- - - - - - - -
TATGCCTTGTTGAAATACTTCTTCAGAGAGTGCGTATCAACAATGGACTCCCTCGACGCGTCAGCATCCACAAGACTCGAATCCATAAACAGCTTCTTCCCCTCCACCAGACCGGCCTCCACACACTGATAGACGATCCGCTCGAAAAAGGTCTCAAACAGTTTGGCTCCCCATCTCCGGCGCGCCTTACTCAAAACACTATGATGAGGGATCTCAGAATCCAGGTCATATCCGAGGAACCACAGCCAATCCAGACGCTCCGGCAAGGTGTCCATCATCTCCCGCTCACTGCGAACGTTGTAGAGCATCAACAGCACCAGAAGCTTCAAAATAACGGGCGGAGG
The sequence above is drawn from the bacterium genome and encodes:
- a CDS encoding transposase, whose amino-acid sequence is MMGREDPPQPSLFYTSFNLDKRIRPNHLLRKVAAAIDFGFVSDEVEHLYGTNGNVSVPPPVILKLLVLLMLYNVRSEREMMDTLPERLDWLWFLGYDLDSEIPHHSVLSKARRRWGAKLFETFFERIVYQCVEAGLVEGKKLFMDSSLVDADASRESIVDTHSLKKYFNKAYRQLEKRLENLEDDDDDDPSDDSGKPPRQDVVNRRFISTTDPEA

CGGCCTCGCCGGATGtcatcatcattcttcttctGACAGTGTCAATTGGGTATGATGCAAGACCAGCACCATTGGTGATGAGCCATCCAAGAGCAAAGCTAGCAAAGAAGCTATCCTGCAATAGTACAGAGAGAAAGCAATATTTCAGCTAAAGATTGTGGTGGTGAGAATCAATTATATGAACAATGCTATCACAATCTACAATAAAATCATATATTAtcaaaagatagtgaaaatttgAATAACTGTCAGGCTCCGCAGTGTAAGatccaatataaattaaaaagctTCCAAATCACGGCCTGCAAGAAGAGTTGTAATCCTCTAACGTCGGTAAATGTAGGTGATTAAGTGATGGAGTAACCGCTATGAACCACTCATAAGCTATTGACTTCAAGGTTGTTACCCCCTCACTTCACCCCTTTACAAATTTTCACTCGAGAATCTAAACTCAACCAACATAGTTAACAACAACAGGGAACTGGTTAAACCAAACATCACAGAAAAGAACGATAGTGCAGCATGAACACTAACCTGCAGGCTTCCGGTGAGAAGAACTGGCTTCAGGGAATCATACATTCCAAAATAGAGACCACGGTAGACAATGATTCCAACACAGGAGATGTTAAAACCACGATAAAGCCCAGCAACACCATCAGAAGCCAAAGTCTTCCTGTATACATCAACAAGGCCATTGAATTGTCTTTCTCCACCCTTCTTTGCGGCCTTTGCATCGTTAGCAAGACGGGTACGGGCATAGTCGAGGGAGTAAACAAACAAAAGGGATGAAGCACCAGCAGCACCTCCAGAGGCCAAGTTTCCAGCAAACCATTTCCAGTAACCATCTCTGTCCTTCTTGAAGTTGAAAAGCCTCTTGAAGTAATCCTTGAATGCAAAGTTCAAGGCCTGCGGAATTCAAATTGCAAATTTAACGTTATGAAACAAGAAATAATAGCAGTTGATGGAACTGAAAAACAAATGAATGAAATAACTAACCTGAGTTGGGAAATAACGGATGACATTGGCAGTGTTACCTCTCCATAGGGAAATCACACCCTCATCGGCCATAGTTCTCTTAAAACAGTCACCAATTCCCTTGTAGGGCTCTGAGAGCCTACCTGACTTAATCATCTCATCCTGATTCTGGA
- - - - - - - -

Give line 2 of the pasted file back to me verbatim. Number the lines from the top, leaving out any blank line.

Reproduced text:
The sequence above is drawn from the bacterium genome and encodes: